Screenshot of Second Life projected into Adobe Connect
Scott Diener looks at virtual worlds during Australia Day 1

Watch the recording

The conference Moodle site for delegates was hosted by USQ Communities (University of Southern Queensland, Australia). This site hosted a successful gallery of posters submitted by delegates, and gave delegates the opportunity to engage in asynchronous discussion around the sessions.

More than 25 hours of live events were generated by Follow the Sun. As well as the very significant financial savings and a tiny carbon footprint, a key advantage of this kind of online conferencing is the ability to record all streamed events.

Within two-and-a-half hours of the conference finishing, the recordings of all sessions were made available on the festival’s public site:

We worked very hard to give our delegates an enriching experience, and are very grateful for their appreciative comments, which included the following:

“I found the conference an eye opener and I want to be in the frontline in being a practitioner and champion of the power of e-learning in my career as a teacher and have decided to proceed to study for Masters degree in e-learning. I hope to integrate these trends in e-learning in creating powerful and rich environment to learn almost anything that is simple or complex.”

“I heard about these conferences last year when visiting the BDRA. Despite the obvious excitement people felt I had no idea just how fantastic it could be. This has been extraordinary and probably the best single experience in my 10 years in HE. So much breadth and depth and such a sense of connectedness. Congrat’s to all for conceiving and delivering this event. I’ll spend the next 6 months processing it and pointing our people to the content.”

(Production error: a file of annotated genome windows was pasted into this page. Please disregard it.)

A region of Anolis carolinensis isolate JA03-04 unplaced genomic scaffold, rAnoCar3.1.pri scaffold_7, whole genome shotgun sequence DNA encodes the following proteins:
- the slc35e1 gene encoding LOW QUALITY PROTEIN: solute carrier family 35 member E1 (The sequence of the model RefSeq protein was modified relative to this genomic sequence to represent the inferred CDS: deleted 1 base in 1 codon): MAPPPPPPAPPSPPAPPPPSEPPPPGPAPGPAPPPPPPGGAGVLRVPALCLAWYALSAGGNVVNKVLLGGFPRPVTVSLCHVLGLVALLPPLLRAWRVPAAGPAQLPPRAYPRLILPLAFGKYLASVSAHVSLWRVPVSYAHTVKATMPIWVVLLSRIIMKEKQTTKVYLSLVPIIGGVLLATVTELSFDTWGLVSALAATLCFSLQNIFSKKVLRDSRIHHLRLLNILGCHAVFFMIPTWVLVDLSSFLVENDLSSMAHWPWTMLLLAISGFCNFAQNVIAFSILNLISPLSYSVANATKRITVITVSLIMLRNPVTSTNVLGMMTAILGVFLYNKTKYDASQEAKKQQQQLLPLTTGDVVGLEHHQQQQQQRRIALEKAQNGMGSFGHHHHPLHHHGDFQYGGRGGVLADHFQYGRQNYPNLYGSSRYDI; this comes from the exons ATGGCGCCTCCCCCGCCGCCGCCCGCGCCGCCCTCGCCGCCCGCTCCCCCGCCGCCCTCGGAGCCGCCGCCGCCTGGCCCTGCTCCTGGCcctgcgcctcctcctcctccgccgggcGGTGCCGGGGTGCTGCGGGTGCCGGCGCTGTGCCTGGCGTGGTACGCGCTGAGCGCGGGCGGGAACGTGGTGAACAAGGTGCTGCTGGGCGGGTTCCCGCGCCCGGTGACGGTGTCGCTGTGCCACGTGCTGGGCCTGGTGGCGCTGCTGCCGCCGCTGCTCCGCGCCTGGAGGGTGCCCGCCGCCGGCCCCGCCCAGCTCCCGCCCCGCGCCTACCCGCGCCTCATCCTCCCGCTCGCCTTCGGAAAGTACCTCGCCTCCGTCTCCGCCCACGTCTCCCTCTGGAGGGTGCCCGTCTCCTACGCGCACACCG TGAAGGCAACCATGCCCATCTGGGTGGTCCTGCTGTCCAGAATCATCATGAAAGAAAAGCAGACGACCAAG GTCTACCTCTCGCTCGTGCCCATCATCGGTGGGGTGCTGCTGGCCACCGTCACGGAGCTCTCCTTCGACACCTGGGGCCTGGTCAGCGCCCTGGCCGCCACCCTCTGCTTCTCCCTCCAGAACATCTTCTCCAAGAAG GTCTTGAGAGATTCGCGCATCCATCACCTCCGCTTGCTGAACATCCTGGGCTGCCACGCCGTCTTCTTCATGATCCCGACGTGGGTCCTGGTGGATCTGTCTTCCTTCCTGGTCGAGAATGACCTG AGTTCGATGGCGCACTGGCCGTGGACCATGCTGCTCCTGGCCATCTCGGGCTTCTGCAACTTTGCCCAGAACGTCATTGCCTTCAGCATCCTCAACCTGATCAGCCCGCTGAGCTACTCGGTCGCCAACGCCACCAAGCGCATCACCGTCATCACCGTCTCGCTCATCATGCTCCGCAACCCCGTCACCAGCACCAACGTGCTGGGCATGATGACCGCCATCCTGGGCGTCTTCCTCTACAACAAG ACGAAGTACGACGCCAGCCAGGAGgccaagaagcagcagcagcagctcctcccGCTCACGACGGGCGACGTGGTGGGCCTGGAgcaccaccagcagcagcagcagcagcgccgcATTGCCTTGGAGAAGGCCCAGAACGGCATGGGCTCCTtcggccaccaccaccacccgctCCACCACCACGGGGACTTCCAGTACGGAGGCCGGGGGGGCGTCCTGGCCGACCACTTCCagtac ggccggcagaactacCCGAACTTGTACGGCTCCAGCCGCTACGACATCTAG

[On Twitter] “@lff11 The technical aspects were handled expertly and the level of engagement impressive. Well done one and all you rock! Bring on lff12”

“I was particularly impressed by the programme and how you and the moderators succeeded in drawing in farflung contributors. All in all, LFF was a credit to all involved.”

“The conference was fantastic!”

The Media Zoo
PhD students Brenda and Ali (with Natalia in Denmark and Tony in Canada) deliver their paper from the Media Zoo during UK Day 2

Watch the recording

I plan to blog in greater detail in the coming months about how this innovative and exciting conference was planned and executed.

Simon Kear

Keeper of the Media Zoo

Welcoming 2011

This new year sees a number of changes in Beyond Distance, the most significant being the departure of Gilly to take up her new post as Professor of Learning Futures and Executive Director of the Australian Digital Futures Institute at University of Southern Queensland.

(As an aside, Gilly is now living in flood-hit Towoomba, but has reported in safely, as has her new team.)

While we are sorry to see Gilly go, one silver lining to this particular cloud is the collaboration now underway between our two  institutions on the Learning Futures Festival Online 2011, Follow the Sun. With its non-stop, 48-hour, global format, I’m certain this conference will further cement the institutions’ reputations as technology innovators.